Eco-arsonists suspected of campaign against Hummer dealers

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The Independent US

A reward of $100,000 (£63,000) is being offered for information leading to the capture of the eco-extremists who set fire to $3m worth of petrol-guzzling sports utility vehicles (SUVs)in the eastern suburbs of Los Angeles, destroying 20 Hummer H2s in the process.

A reward of $100,000 (£63,000) is being offered for information leading to the capture of the eco-extremists who set fire to $3m worth of petrol-guzzling sports utility vehicles (SUVs)in the eastern suburbs of Los Angeles, destroying 20 Hummer H2s in the process.

In the controversy over ever larger, ever more wasteful SUVs, General Motors' Hummer H2 is the exhibit of choice - a three-ton monster which does barely 10 miles to the gallon, derived from the US military's Humvees. To their fans, they are super-safe and a patriotic symbol; to their critics, they are pollution machines that make a mockery of energy conservation. And to a tiny fringe, they must be destroyed.

On 22 August, arsonists struck at a string of SUV dealerships in the San Gabriel Valley, destroying 20 H2s worth $50,000 each, at one dealership in West Corvina alone.

Several vehicles were spray-painted with graffiti slogans, including "Fat, Lazy Americans", and daubed with the letters ELF, which stands for Earth Liberation Front, a radical fringe ecological group founded in Britain a decade ago, which claimed responsibility for the attacks. Even for the most vocal SUV critics, such as Arianna Huffington, a columnist and candidate in the forthcoming California recall election, arson is a step too far. "What these people are doing isn't activism, it's vandalism," she said.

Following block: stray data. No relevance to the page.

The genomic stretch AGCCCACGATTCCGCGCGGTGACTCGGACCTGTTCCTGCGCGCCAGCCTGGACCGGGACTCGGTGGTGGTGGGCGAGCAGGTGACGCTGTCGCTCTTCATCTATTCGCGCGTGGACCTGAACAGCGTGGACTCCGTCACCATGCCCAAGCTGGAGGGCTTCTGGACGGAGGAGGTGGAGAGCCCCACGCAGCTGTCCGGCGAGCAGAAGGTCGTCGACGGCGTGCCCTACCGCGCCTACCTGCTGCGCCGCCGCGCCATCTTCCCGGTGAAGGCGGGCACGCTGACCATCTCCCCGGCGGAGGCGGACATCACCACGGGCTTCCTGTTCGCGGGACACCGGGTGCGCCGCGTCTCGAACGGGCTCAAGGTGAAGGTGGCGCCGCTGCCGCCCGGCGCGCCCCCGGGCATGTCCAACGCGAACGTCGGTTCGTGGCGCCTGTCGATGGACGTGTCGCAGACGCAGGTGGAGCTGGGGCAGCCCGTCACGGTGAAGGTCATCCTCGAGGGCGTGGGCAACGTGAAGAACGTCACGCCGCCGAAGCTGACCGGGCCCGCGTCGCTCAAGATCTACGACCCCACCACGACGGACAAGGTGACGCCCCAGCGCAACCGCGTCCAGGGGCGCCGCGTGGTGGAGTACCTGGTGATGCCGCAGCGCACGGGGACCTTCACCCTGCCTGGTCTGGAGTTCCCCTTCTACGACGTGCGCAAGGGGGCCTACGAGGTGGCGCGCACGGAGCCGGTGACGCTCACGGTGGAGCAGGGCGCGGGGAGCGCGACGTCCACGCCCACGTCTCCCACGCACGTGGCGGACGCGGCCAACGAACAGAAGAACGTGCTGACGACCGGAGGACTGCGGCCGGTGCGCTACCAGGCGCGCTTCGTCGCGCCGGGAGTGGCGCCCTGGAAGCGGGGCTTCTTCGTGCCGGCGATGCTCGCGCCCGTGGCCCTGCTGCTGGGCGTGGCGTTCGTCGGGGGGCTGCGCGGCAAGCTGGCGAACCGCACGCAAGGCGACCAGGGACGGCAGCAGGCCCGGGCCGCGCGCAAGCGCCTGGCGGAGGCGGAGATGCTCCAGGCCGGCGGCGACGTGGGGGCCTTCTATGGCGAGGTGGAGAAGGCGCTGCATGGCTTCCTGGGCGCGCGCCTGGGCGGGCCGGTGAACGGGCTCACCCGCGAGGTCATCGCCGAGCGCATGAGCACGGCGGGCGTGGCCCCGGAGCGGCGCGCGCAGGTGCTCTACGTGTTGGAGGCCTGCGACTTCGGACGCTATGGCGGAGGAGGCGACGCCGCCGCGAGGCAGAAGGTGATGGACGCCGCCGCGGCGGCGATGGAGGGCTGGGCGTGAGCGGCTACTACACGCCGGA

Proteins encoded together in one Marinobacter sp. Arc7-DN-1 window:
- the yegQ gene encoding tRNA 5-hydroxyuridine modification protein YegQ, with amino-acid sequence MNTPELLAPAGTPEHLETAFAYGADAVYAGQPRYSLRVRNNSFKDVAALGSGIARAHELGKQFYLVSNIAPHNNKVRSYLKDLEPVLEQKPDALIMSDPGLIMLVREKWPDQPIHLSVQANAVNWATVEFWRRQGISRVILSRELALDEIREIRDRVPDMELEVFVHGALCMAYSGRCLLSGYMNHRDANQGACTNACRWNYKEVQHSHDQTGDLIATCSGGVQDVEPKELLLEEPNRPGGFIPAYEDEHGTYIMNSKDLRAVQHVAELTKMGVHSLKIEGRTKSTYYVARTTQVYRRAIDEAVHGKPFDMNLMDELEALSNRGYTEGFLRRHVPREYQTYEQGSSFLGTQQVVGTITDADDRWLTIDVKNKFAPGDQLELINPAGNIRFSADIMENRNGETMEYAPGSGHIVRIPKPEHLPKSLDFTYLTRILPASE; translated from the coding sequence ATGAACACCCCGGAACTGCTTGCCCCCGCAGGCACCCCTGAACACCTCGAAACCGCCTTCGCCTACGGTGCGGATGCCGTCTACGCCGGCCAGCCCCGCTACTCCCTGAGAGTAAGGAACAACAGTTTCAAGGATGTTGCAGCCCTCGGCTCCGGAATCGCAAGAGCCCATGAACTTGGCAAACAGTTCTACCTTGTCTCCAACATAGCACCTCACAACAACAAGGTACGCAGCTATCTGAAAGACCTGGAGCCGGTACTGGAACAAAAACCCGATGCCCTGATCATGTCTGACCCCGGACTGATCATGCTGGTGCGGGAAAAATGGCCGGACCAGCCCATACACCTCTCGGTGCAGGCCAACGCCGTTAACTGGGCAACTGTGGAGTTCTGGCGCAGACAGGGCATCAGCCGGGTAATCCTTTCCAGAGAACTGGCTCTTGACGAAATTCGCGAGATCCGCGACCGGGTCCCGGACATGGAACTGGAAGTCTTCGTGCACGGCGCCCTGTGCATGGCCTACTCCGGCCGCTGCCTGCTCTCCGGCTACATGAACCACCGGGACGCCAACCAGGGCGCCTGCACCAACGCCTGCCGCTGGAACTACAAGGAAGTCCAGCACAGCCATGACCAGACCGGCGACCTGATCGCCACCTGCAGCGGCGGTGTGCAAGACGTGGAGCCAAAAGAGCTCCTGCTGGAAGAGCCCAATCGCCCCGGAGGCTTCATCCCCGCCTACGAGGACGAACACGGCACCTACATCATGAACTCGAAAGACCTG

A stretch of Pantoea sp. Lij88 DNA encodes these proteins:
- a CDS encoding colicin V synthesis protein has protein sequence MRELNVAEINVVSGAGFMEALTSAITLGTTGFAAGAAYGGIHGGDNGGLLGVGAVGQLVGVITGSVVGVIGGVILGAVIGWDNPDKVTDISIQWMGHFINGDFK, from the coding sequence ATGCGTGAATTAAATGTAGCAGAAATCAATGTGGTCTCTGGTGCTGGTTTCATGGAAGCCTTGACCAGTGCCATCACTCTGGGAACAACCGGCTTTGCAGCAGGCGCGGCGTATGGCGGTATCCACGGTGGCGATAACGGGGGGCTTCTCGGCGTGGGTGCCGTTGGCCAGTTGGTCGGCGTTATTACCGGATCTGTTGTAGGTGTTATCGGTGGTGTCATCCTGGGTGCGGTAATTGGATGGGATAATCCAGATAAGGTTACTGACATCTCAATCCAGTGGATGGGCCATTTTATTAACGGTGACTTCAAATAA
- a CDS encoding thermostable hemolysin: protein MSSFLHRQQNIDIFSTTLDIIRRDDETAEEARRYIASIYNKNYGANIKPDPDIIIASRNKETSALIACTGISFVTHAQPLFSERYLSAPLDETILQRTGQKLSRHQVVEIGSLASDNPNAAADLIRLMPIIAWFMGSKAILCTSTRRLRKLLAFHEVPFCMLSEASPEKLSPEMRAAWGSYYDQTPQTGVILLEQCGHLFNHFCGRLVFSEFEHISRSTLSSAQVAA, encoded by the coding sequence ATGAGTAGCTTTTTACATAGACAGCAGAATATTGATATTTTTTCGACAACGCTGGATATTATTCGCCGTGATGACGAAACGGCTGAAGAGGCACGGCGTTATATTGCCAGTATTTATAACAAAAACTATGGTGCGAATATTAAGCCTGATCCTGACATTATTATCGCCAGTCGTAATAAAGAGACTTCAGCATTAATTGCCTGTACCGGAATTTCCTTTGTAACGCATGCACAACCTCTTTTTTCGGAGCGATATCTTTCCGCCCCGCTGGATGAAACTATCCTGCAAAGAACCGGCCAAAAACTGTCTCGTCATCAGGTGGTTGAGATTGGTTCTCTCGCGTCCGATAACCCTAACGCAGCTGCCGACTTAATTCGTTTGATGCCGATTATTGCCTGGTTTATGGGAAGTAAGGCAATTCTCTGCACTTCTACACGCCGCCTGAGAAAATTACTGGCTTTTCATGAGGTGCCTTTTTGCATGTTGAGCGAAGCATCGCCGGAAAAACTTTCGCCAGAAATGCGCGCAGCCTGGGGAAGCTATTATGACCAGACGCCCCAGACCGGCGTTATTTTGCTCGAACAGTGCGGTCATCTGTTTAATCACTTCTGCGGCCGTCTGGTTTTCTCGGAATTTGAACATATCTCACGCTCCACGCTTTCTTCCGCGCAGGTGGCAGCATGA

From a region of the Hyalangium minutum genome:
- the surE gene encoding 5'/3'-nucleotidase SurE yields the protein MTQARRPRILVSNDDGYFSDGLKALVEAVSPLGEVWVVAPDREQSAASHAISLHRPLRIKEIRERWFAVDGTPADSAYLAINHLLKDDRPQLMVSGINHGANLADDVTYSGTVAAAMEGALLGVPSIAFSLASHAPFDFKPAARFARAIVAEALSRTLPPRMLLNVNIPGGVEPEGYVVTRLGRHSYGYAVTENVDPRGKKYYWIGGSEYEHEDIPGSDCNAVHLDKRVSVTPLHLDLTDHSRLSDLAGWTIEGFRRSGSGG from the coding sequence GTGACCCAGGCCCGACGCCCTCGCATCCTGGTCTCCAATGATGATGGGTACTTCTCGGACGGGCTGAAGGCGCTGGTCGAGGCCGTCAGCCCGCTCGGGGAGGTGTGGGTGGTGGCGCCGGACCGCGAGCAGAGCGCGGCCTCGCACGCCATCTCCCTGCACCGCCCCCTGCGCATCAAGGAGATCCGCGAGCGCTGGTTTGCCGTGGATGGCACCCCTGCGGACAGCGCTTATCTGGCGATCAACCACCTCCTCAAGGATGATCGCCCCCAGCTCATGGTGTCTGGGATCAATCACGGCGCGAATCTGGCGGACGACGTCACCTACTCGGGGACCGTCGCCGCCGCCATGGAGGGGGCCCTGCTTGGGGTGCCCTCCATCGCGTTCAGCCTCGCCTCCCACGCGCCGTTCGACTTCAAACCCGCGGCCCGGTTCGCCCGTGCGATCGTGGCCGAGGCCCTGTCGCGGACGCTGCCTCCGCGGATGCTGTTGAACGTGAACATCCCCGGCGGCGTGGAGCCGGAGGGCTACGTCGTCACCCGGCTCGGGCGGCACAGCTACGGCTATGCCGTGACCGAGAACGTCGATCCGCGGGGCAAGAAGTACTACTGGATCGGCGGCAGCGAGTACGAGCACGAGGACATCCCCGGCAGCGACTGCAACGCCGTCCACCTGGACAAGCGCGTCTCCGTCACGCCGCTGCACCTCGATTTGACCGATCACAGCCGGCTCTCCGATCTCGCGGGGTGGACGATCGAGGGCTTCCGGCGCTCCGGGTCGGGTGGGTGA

If anything, the attacks have created a backlash of sympathy for the vehicles. The $100,000 reward, offered by local interest groups, has boosted hopes within the FBI of catching those responsible. Ziad Alhassen, the owner of the West Corvina dealership, sold two Hummers within hours of the attacks, and Hummer owners staged a support rally at his showroom. "It's one thing to pass out leaflets saying the cars pollute, but another to start setting fire to them," said Steve Reisman, who founded a Hummer owners' group in the town last year.

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